1. 9 April-26 June 1969: Committee for Homosexual Freedom demonstrations against the firing of an openly gay employee at States Steamship Company in San Francisco, 49 days
  2. 25 July-15 August 1970: Society for Individual Rights, Tavern Guild, and Gay Liberation Front San Francisco daily demonstrations against bathroom arrests at Macy’s, 21 days
  3. 29 August-10 September 1970: Gay “Camp-In” at Yokut Group Camp on the Kern River in California, 13 days
  4. 15 October-30 November 1971: Gay Liberation Front DC, Gay Activistis Alliance DC, MSW, and MCC-DC demonstrations against anti-trans, racist, and sexist discrimination at Lost and Found in DC, 12 days
  5. 24 April – 4 May 1971: LGBT participation in antiwar demonstrations in DC, 11 days
  6. 28 June-7 July 1970: Ten-day gay vigil and fast at Federal Building in Los Angeles, 10 days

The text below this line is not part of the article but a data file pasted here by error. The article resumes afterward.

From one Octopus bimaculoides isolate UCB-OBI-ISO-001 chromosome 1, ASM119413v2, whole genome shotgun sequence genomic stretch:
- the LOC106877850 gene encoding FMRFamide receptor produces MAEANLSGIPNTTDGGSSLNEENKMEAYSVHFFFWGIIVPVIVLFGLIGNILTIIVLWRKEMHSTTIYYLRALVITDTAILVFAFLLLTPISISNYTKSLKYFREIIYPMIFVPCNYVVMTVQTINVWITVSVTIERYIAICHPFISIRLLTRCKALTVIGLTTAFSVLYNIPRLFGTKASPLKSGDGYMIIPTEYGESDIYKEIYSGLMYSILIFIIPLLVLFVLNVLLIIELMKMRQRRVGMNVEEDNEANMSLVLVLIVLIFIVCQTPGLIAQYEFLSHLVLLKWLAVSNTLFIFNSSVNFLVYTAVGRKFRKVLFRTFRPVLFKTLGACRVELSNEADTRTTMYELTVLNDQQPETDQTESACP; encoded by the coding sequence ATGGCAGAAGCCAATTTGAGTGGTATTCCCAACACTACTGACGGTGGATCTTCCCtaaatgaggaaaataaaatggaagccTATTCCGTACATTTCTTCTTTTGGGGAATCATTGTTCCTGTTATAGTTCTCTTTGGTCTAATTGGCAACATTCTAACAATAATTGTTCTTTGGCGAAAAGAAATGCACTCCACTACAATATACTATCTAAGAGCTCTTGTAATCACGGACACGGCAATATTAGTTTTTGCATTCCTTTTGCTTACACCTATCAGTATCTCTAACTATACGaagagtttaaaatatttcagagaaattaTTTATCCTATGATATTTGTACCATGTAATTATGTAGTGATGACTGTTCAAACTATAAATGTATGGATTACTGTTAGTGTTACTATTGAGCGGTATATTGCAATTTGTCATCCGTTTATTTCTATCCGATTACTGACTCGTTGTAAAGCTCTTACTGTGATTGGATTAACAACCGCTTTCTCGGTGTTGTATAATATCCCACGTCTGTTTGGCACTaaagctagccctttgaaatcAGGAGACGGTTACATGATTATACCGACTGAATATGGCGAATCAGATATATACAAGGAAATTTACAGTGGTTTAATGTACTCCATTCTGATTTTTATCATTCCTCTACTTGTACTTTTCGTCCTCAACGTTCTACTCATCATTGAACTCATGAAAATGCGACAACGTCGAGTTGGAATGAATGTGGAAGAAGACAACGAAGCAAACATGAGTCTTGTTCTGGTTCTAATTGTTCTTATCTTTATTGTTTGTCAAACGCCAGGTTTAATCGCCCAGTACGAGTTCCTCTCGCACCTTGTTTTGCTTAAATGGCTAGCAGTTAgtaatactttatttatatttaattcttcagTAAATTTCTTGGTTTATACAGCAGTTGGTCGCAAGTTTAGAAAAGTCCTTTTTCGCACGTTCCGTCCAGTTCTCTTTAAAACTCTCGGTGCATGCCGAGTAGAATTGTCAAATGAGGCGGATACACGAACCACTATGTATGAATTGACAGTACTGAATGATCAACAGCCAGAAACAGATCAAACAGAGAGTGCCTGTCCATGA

7. 7-15 April 1972: LGBT march for state law reform from New York City to Albany and demonstration at state capitol, 9 days
  8. 17-24 December 1969: Gay Liberation Front New York peace vigil at Women’s House of Detention, 8 days
  9. 7-15 August 1970: Chicago Gay Liberation daily demonstrations against antigay discrimination at Astro Restaurant, 8 days
  10. 17-24 December 1969: Gay Community Alliance, HELP, and MCC demonstrations against police brutality in Los Angeles, 8 days

            The 5 actions sustained over the longest period of time were as follows:

  1. 4 July 1965-1969: Annual Reminder demonstrations in Philadelphia, annual for 5 years
  2. 7 February 1970- 25 November 1971: Demonstrations against discrimation at Barney's Beanery, 1 year 9 months
  3. 9 April-26 June, 2 July-6 August 1969: Committee for Homosexual Freedom demonstrations against the firing of an openly gay employee at States Steamship Company in San Francisco, 4 months
  4. 15 October-30 November: Demonstrations at Lost and Found in DC, 1.5 months
  5. 25 July-15 August: Society for Individual Rights, Tavern Guild, and Gay Liberation Front San Francisco daily demonstrations against bathroom arrests at Macy’s, 3 weeks